John Calvin on 1 Timothy 5:8

Many pastors like to use 1 Timothy 5:8 to build upon the theology that a man must be the material provider for his home. While this is a theology I ascribe to, it was pointed out to me (by a really close friend) recently that 1 Timothy 5:8 does not in fact support this theology. Perhaps John Calvin says it best,

has translated it, “If any woman do not provide for her own,” making it
apply exclusively to females. But I prefer to view it as a general
statement; for it is customary with Paul, even when he is treating of
some particular subject, to deduce arguments from general principles,
and, on the other hand, to draw from particular statements a universal
doctrine. And certainly it will have greater weight, if it apply both
to men and to women.

If it is applied to both men and women can we really use it to support husband as the sole provider? What do you think?



5 Responses

  1. I just looked up the verse on and it does not seem to say a man has to be “sole provider.” I am honestly not sure what that means anyway or how that would fit together with Proverbs 31 and its teaching of a Godly woman.

    We live in a complex culture today in which earning money is much more difficult and easy then ever before. A lot of my pastor friends have wives that do something on the side or work part-time in some capacity to help make ends meet. Truth is there is always a dance of needed income and basic expenses. What happens if a family is unable to have children because they can’t even afford all their debt and expenses on two incomes? Should they wait to have a kid or should they just say well the Bible says a man is to be “sole provider.” I would comment that I think that is selectively applying biblical principles.

    Anyway, I am not sure if this makes sense, I found your blog a couple months ago and like it and wanted to comment. And I just don’t see how one can think that 1 Tim. 5:8 means a man has to make all the money or he is worse than an unbeliever.

  2. I have found this to be a very interesting point as we have talked about it recently and I think it is extremely important to both genders in understanding our roles in this life. The passage in context is actually talking about the role and responsibilities of women (mainly widows) in the setting up of the home. While there are many other passages that speak to a man’s responsibility in providing financial and spiritual security to his household- this passage seems to be talking about a woman’s role in providing for the needs of her family within the household and to the church as a whole.

    This is a very real lesson as we as wives need to strive to serve and work hard within the home as our husbands do outside the home; though our call to provision may be different is no less necessary! The passage goes onto state the actions this is comprised of- the raising up of children, showing hospitality, caring for those in need and producing good works. As we labor to do these things and serve our homes our husbands will succeed at their work and we will live to honor our Lord.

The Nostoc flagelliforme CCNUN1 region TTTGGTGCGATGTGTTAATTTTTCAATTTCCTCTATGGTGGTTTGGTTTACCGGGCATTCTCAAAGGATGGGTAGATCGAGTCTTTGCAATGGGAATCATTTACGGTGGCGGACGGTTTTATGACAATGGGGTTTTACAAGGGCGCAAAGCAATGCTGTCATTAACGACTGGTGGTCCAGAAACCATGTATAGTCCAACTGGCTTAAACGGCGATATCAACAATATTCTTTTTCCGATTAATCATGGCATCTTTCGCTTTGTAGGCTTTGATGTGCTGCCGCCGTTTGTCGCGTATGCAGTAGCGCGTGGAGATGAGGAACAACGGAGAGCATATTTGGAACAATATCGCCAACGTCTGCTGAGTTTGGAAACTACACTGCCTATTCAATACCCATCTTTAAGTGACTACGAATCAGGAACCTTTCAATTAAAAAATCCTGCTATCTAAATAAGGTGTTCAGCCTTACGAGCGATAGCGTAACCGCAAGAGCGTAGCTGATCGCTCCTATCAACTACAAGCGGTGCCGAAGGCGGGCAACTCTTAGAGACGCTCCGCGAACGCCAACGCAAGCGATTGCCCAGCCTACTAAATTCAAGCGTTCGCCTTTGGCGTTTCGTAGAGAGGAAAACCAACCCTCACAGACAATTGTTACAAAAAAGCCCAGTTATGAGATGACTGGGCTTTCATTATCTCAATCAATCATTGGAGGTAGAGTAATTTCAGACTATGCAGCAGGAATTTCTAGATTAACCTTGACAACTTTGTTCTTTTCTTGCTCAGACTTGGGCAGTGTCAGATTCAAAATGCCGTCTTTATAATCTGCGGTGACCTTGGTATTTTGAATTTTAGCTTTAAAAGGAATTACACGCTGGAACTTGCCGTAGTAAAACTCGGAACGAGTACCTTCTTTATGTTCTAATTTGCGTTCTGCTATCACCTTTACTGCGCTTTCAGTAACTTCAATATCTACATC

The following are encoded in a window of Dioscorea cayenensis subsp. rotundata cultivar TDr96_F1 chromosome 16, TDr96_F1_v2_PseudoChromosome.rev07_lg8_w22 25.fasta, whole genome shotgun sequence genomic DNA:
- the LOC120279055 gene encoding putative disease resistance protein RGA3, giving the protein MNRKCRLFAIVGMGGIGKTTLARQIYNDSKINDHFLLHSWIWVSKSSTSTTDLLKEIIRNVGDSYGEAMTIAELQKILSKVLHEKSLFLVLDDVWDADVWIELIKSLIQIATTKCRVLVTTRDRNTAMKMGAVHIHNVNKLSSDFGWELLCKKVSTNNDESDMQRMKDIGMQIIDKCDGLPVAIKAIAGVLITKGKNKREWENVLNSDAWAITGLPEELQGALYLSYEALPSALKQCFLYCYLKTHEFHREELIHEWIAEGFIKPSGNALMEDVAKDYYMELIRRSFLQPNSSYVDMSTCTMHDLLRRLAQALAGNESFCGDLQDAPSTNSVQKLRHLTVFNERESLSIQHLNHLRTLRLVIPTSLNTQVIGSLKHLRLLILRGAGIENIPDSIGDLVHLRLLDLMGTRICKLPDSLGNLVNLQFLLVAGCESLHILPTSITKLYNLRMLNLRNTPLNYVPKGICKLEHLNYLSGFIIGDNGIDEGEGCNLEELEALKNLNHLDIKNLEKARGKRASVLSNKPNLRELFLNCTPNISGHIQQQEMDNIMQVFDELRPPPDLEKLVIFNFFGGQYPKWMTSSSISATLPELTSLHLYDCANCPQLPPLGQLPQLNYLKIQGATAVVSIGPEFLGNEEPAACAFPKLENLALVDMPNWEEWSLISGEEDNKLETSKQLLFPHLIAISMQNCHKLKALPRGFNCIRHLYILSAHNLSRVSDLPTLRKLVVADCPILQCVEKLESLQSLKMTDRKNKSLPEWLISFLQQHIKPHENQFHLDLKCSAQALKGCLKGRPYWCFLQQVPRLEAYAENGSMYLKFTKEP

3. The aesthetic in my marriage is that we’ve always worked as a team, sharing chores, house duties, and both bringing in income to support us, and eventually my husband will be the sole provider as I stay home for a time with our baby and he finishes up school and works full time (that’s a lot for a guy to juggle!). (And me being home with a baby is a lot to juggle as well) Both jobs are equally difficult. The main thing I think is to work as a team, not one person pulling all of the weight in any area. Our work is different, but equally important both men and woman. I like Vicki’s reminder that to see our husbands succeed at work, we have to strive to serve them in the home. Society puts a lot of pressure on our husbands to be “sole” providers and achieve that American dream. Each family is organic and there is no right way to do it. There are a lot of stay at home Dad’s and 9-5 moms. I know that for a time, I was the sole provider in our family, while my husband managed an 80 hr. school and work schedule, so you just have to take things as they come and support one another. Times are changing. For a woman, I can say, it will be kind of strange to not be contributing financially to our family like I had before. Theres a certain satisfaction you get when you know you’re both pulling the weight and working together.

  4. Good stuff, keep it coming.

    Man, that Vicky sounds amazing. Her husband must be a very blessed man.

  5. Wow some really good comments on this subject (especially from Vicky and Chelsea).

    As I talked with Matt about this the other night my main concern was actually very pastoral. I am troubled with the idea of a well known pastor and his wife, putting forth a biblical command that is not supported by the text. You see people take the biblical commands from the pastor and then feel the weight to live them. This is usually a good thing and just means they are experiencing conviction. But if the command is not found in the text it is cruel and wrong, and is imposing unfounded guilt.

    Preaching that the Bible says that a guy has denied the faith and is worse than an unbeliever is a very serious thing. If the text does say that then preach it but do so with a call to repentance. But if the text does not really say that and yet you so strongly declare that it does than God help you. You have read into the text something that it does not say, to support your beliefs. Now someone could argue here, “well the Bible does teach that men should be providers” that is not the point, it is still wrong to try and harvest a biblical truth from the wrong text. Especially when it involves you having to unfairly call people “unbelievers.”

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